Secular subjects at faith school limited to English and maths

Posted: Fri, 22 Jul 2022

Secular subjects at faith school limited to English and maths

A faith school has failed an inspection for devoting most of its curriculum to religion, with "little time" for secular subjects.

Talmud Torah Tiferes Shlomo, an independent Jewish school in London, was rated "inadequate" by Ofsted, who said pupils "spend most of the school day on their Jewish studies".

Ofsted said the quality of education at the school, which is for boys aged three to 15, is "poor" in a report published yesterday.

The inspection, which took place in May, was brought forward at the request of the Department for Education due to "concerns raised about the quality of education and pupils' welfare".

The report said pupils have lessons in English and mathematics but "do not learn any other subjects in depth". Pupils in Years 7 to 10 are not taught physical education, and do not receive high quality careers guidance. Some pupils "have stereotypical views about the jobs that women can do".

Pupils in Year 10 take GCSE exams in mathematics and English, but if they want to study other subjects at GCSE they must do this outside school, Ofsted found.

There are no regular extra-curricular activities and pupils only have "limited opportunities" to explore their interests and talents.

Ofsted said pupils do not have enough opportunities to learn about other cultures and religions, and the programme for personal, social, health and economic education does not include all the protected characteristics in the Equality Act 2010.

Schools are required to promote equality and pupils' understanding of the protected characteristics which are outlined in equality law. But many Jewish schools fail to do so because they have religious objections to teaching about LGBT+ people.

The inspection found relationships and sex education (RSE) at the school is "not in line with statutory guidance", as leaders "have decided not to cover aspects of relationships education in Years 7 to 10". Leaders have not informed parents that they do not have the right to withdraw their children from relationships education in the secondary phase.

Inspectors were requested not to ask pupils about aspects of RSE, "specifically anything related to sexual relationships, sexual orientation and gender identity". Ofsted said there is "no evidence" pupils have an age-appropriate understanding of healthy relationships.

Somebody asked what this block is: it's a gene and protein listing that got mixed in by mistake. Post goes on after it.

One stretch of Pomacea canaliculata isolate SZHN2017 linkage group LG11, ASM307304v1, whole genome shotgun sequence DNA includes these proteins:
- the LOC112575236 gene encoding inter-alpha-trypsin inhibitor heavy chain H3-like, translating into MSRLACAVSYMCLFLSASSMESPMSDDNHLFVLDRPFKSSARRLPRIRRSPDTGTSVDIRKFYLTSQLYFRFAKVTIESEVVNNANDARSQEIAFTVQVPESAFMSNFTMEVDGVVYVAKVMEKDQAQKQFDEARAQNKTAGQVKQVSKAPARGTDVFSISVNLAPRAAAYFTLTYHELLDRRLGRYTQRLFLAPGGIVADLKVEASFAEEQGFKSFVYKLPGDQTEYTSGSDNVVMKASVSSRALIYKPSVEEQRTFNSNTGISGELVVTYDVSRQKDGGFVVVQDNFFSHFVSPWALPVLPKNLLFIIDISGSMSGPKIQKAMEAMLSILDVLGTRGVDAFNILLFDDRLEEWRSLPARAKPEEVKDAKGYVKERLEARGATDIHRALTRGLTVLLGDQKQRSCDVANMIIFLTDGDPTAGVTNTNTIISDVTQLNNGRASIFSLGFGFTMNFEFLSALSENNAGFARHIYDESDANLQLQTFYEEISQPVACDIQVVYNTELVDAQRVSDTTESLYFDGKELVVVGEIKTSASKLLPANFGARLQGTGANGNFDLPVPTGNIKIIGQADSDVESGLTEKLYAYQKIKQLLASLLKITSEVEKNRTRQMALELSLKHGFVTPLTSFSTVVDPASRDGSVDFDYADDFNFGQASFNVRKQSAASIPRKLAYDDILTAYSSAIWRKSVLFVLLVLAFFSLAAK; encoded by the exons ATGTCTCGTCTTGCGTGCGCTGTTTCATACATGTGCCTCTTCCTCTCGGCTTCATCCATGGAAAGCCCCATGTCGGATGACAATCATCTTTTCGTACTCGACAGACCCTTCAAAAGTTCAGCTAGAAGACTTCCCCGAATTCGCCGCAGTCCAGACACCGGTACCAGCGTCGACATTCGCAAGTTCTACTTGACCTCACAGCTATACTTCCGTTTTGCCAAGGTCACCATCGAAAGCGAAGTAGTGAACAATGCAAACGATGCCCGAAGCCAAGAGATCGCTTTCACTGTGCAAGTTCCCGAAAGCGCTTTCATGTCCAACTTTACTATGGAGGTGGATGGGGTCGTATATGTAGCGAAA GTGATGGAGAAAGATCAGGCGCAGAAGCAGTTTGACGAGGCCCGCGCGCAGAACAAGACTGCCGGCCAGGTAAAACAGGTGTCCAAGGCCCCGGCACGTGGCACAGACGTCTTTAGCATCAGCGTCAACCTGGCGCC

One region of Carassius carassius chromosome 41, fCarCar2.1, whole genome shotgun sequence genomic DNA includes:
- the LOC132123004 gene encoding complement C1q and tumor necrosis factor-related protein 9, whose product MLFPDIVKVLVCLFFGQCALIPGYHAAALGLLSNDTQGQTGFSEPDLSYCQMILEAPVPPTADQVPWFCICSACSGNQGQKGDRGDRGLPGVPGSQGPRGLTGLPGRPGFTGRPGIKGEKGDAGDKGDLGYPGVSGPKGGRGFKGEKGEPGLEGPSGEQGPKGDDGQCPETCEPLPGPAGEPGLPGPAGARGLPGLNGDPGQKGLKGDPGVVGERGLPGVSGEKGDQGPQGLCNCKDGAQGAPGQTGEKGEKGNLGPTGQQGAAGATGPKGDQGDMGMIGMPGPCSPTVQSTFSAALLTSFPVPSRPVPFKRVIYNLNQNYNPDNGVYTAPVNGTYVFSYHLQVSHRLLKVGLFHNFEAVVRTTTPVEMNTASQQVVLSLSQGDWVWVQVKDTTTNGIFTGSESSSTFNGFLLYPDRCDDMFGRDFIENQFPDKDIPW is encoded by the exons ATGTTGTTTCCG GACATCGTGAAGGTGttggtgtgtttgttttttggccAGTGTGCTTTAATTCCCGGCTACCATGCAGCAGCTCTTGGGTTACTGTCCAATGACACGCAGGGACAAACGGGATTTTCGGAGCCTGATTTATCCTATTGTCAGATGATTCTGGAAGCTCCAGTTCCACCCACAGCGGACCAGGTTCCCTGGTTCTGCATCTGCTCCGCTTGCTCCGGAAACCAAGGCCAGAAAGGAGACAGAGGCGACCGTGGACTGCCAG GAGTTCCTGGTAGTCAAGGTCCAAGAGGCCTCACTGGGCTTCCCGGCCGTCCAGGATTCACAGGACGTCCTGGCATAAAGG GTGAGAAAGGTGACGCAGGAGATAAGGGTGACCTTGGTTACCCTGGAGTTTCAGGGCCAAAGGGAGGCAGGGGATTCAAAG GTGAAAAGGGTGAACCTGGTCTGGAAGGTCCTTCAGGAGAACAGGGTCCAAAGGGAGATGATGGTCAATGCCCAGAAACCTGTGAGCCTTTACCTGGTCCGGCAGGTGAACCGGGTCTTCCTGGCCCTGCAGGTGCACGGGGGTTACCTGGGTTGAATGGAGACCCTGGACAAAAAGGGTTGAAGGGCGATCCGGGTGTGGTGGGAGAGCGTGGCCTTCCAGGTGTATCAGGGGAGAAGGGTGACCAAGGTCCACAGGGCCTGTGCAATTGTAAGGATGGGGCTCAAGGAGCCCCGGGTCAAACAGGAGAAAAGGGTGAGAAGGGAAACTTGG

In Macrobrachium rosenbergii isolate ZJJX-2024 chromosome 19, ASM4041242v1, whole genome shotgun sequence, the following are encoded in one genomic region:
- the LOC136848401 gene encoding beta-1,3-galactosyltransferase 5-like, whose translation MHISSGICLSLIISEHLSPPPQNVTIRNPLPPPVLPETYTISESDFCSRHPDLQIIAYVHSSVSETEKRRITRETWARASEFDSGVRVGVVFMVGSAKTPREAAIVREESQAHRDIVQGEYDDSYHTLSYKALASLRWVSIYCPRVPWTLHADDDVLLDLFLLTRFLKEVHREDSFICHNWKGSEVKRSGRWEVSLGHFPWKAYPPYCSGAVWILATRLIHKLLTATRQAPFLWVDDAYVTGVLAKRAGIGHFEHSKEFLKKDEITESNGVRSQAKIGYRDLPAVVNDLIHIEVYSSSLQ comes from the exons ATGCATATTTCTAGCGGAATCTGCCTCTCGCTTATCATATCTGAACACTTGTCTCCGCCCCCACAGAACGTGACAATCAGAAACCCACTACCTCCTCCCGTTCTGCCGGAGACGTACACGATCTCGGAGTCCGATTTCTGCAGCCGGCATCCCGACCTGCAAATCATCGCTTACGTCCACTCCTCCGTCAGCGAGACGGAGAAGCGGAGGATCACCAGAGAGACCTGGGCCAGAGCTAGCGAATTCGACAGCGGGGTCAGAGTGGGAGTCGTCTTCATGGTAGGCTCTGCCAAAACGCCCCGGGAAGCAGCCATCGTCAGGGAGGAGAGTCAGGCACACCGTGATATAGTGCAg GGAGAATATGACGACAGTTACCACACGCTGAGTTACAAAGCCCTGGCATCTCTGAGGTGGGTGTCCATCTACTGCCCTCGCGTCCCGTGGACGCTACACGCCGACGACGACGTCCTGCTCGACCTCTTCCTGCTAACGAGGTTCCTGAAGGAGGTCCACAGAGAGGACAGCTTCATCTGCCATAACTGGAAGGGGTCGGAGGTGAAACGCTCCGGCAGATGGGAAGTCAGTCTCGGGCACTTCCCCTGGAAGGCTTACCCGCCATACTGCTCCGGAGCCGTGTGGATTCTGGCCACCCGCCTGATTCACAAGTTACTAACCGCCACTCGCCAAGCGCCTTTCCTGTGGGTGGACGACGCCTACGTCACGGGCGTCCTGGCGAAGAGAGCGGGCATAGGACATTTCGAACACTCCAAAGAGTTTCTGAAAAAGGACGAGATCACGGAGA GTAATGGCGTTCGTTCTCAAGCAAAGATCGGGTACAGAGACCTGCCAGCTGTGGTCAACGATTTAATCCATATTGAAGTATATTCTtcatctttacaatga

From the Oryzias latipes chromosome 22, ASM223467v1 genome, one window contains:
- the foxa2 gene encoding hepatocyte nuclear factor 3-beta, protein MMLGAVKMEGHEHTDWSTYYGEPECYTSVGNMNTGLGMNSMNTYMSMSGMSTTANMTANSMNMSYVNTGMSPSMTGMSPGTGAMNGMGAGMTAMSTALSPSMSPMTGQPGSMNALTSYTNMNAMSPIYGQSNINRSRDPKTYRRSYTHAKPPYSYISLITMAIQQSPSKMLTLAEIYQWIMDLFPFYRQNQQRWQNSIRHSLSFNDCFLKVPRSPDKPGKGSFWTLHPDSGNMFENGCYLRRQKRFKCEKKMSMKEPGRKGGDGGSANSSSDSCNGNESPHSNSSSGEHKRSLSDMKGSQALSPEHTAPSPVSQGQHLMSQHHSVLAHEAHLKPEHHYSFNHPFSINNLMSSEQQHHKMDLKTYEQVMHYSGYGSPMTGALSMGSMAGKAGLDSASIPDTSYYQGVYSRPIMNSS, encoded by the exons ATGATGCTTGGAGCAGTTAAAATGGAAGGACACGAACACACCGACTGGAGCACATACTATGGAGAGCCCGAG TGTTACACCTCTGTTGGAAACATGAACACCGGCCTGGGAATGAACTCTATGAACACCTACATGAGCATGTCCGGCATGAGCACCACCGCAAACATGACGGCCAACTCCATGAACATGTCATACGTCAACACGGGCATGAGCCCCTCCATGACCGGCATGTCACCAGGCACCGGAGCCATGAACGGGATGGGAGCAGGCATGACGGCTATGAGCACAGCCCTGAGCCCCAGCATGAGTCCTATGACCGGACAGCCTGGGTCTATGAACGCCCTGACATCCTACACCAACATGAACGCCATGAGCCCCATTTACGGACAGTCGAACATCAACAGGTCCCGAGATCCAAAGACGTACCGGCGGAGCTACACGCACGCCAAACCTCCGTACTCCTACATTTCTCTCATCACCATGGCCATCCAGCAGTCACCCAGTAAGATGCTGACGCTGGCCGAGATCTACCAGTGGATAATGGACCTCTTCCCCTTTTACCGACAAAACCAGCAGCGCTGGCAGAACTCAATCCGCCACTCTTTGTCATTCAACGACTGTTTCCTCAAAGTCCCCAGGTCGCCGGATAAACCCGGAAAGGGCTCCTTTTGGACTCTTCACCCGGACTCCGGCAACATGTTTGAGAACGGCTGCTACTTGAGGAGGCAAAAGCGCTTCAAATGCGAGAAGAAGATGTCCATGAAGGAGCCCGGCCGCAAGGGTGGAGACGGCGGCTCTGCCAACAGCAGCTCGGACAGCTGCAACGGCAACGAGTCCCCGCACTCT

Jewish counter-extremism group Nahamu has demonstrated how the lack of RSE in strictly orthodox Jewish schools means engaged couples may not be ready for sexual relations and may lack knowledge of consent, abuse and rape.

Some Jewish faith schools illegally refuse to register with the Department for Education in order to avoid inspection so they can teach children an unsuitable faith-based education without oversight. A schools bill has been introduced in parliament that would introduce new powers to the government to close loopholes that enable unregistered schools to continue running.

NSS: Case underlines need for proper regulation

National Secular Society head of campaigns Megan Manson said: "This case underlines the need for all schools, including independent faith schools, to be properly regulated.

"Even when they are registered with the Department for Education, some faith schools like this one attempt to break the law by offering an extremely narrow, religion-based curriculum which severely limits pupils' opportunities.

"Ofsted can tackle this by penalising schools that fail education and welfare standards.

"However, we know there are many faith schools kept deliberately and illegally unregistered because leaders do not want pupils to receive a secular education.

"That's why provisions to crack down on unregistered schools in the Schools Bill must become law, without being watered down."

Islamic school also fails

Yesterday Ofsted also published an inspection report on The Fountain School, an Islamic independent school in Bradford.

Ofsted rated the school 'inadequate' after finding that although pupils "gain greater knowledge" in Urdu and Arabic, pupils read "very few whole texts and study very little drama and poetry" in English.

Additionally, pupils are taught "hardly any British and local history".

Some teachers do not have any formal qualifications in the subjects they teach, including at GCSE, Ofsted found.

The report said a "minority" of pupils said they do not feel they can raise safeguarding concerns because they worry about how they will be treated. Ofsted said concerns raised by pupils during the inspection have been referred to "the appropriate agencies".

Image by Darelle from Pixabay

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Tags: Education, Independent schools